Chris Harrison
UX Designer at ME Bank
Made with


The best way to play your favourite tabletop games.

Board games have changed. Instruction manuals haven't.

As a big fan of board games, I've always had a pet-peeve around how you learn to play them. The old-school instruction manuals made sense back in the '90s when I was first learning to play games, but since then, we've grown up.

In modern games, everything you buy is either so intuitive that you don't need instructions or has a companion app or online instructions that walk you through it.

While the real high-cost board games have followed suit, most board games still have the manual. I wanted to create a product that bridged the gap, and let players learn to play - and learn to love - their games as quickly as possible.

The Prototype.

Logical steps.

I wanted to mimic the learning structures that you find in traditional Anki learning, like Duolingo. For that reason, I split each game's manual into multiple small sections.

My hypothesis was that a user would be able to quickly learn the parts of the game that are relevant when they come up, and then move on, returning when they need to learn something more.


On-board-ing. Get it?

For the content pages, I took a queue from traditional app onboarding. Short, quick statements with a single visual artifact to convey the point.


For a product like this, content is king. As you can see above, many of the early guides I wrote contained too much information on a single screen, and simply didn't stick to the promise of quick and simple. This is something I was able to iterate on in the second prototype.


Box art

The first prototype used simplified box art of each game to showcase it. While these little boxes were cute and easy to produce, early feedback repeatedly told me that they weren't exciting and didn't really create any visual interest.

Interactive prototype.

I built the initial prototype as a working Figma demo, with fully functional guides for a number of games. This allowed me to very quickly test with users - I could take this demo to board game shops, send it to game developers, and have it on me at any time.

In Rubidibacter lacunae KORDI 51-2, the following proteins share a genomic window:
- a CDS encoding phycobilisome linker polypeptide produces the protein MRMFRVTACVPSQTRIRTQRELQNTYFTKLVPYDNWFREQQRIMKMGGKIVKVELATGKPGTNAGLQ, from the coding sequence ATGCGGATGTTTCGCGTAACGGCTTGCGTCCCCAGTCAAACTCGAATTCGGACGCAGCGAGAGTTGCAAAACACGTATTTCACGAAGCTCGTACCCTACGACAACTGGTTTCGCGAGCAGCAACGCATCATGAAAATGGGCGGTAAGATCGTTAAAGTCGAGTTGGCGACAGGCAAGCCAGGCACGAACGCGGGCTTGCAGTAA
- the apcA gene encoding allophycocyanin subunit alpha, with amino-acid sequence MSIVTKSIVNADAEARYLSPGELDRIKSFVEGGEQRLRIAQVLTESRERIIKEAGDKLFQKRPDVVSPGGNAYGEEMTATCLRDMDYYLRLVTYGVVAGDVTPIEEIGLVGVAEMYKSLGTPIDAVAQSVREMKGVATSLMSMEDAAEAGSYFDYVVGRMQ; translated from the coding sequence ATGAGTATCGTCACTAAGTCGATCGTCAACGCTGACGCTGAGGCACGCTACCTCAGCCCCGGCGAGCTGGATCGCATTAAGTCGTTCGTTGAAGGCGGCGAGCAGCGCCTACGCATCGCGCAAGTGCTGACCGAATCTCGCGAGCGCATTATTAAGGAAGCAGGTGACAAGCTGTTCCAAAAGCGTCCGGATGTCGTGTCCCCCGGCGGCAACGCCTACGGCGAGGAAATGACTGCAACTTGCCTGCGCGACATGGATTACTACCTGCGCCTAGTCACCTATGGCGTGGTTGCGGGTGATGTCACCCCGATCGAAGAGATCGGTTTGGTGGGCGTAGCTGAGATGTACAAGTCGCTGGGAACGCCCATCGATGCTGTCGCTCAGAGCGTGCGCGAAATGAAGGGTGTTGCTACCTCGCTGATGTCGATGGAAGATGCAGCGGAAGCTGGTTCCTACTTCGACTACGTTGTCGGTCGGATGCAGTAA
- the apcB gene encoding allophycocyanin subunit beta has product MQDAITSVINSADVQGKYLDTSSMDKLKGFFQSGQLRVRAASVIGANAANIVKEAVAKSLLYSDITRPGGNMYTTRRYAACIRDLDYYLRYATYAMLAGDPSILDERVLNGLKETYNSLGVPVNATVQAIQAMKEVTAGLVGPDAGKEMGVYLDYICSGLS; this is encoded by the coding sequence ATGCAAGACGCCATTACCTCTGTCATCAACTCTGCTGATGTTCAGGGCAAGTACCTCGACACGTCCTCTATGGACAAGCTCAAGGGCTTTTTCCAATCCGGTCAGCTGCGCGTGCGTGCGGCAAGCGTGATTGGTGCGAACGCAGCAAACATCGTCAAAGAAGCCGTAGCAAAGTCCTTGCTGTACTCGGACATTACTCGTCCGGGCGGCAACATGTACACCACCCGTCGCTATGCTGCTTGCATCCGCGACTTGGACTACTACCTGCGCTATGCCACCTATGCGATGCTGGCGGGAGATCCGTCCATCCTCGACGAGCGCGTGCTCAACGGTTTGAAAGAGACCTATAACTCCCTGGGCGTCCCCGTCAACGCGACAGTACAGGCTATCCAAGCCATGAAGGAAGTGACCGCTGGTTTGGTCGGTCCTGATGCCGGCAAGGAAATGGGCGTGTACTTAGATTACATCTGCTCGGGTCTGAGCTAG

Although simple, this little prototype helped me gather an immense amount of early feedback, and helped me be sure that the concept had promise.

You can try the prototype for yourself on the left.

Getting Serious.

3D Assets

Once we started production of the app in earnest, I knew I wanted it to have a strong visual style that really built the excitement and wonder of opening up a new board game. I wanted a visual language that was modern and fresh, but also drew heavily on board game imagery.


Look and Feeling

As we were now ready to get serious about development, it was time to upgrade the look and feel of the app.

We wanted something that was simple, ubiquitous, and understated, as we needed it to gel well with whatever game we added into the app. We were also conscious that we might one day offer the app as a white-label service, so the cleaner the design was today, the easier that would be.

Above all though, we needed the app to be a better experience to the instruction manual. For that reason, we prioritized simplicity and ease of use over everything else.


Staying on track

One of our advantages over the rulebook is that we know what the player has and hasn't read. For this reason, we split our guides into tabs and collapsible sections that we could squirrel away once we know they're no longer relevant.

We also color-coded different types of content, to help the user quickly find what they're looking for.



We used high-quality scans or original digital assets for all of our instruction pages. Because we were giving much more detail for each step than what you'd find in the manual, we created a number of custom images to help visually explain each step.

Development continues

Learn2Play is in active development today. Feel free to email me or contact me on Twitter if you're interested in checking out an alpha version of the app!